This weekend at GMX I met George Willis, who took part in a reality series called The Colony. The conceit is that a group of people must survive a global catastrophe — in this case, a viral outbreak. They dumped ten people in a Louisiana town near New Orleans that had never been rebuilt and left them to scavenge what they could from the wrecked homes. From time to time the producers sent in other people to steal their precious supplies or, in one case, kidnap one of the core cast.
George had a lot of interesting stories about what it was like to have so little food that he lost forty pounds in two months, or having to build your own forge so you can make machetes. What really caught my attention, though, was his description of how paranoid they all became after having to fight off raids and marauders, and how he and the others are still suffering from post-traumatic stress disorder. “Do you know the Zimbardo experiment?” he said, and it clicked: the Discovery Channel had indeed re-created the Stanford Prison Experiment. It’s nice to know that an experiment that led to new ethical standards for psychological experiments is A-OK for reality TV.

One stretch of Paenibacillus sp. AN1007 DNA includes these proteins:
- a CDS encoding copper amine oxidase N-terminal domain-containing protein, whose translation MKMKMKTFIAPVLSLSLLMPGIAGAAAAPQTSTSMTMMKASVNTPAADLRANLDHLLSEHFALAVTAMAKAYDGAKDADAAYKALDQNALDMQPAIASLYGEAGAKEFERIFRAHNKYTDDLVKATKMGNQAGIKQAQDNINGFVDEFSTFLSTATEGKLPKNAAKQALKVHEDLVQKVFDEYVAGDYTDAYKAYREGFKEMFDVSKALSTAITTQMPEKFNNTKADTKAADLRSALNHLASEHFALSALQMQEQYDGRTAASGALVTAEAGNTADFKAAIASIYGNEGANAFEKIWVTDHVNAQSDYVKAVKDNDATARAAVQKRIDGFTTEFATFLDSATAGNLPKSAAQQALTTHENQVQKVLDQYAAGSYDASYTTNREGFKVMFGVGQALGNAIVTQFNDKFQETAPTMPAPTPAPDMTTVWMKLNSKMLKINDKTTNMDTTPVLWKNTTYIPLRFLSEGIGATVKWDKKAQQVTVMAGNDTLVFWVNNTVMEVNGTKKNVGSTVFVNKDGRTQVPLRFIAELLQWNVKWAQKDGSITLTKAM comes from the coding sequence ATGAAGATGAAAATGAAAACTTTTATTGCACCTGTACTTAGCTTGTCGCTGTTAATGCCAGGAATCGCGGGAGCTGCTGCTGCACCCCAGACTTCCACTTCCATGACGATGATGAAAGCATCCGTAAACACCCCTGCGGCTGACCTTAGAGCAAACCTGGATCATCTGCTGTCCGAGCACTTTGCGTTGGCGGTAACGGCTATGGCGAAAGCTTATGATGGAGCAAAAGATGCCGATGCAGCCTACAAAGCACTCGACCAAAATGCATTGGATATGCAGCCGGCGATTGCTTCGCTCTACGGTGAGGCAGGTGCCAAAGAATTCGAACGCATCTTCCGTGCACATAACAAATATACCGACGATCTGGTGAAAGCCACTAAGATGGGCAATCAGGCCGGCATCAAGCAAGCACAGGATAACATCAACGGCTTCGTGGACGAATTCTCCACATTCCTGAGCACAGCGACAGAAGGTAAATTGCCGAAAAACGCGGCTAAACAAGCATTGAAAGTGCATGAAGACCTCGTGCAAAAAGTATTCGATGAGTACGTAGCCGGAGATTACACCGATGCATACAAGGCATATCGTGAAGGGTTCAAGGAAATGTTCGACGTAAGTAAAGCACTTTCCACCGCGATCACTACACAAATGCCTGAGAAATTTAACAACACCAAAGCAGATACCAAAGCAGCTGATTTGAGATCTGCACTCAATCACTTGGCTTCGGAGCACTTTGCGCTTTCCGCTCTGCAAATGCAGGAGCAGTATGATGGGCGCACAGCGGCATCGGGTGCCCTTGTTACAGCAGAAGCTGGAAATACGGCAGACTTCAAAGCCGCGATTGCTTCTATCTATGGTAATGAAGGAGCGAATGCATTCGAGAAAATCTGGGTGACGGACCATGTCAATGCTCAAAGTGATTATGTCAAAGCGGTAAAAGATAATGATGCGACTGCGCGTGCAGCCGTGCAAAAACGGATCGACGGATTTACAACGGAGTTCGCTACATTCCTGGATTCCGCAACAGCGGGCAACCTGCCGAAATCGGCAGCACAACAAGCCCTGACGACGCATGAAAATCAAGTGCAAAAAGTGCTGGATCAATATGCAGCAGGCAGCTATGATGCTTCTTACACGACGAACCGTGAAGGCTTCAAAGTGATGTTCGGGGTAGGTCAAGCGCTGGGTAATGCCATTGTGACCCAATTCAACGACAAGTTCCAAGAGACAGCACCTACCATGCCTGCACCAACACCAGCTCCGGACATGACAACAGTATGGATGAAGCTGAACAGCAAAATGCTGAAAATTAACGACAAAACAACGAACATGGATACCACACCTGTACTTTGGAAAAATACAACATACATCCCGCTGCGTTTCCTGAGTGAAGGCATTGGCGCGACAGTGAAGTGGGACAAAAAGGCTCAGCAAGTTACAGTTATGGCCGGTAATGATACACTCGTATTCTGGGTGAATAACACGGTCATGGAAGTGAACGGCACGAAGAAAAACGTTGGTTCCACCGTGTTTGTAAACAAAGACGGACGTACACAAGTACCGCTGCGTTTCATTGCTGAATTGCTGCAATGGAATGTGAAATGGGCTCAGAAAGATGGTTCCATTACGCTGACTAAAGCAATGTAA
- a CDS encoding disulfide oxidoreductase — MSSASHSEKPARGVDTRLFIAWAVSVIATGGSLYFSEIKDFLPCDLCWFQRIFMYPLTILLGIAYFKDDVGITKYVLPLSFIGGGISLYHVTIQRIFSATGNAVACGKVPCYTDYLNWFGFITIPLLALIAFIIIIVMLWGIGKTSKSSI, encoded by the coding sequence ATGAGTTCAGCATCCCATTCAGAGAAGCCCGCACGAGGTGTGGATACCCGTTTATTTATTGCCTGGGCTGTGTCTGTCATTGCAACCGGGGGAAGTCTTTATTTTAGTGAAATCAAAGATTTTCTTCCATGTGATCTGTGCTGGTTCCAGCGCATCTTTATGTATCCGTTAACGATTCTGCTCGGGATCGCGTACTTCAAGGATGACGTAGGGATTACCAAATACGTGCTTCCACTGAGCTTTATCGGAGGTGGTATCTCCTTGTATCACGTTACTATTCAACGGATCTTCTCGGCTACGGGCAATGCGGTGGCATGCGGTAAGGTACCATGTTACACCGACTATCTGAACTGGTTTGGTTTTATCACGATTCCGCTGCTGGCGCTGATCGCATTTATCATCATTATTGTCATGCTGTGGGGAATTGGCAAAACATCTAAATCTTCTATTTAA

To distract you from how we’re torturing people for entertainment, have some K-Pop. The video for “Can’t Nobody”, by the Korean group 2NE1, mashes up so many pop music trends I can’t stop watching. It’s like a manufactured girl band from the 90s jumped into a Delorean so they could take advantage of Auto-Tuning, crazy costuming, and Ke$ha-like pitch bending. If you’re short on time, skip to 1:28 and watch through about 2:02. That’ll give you a concentrated dose of everything I’m describing, and will let you see dancing Stormtroopers. Culture is weird; culture filtered through someone else’s culture is even weirder.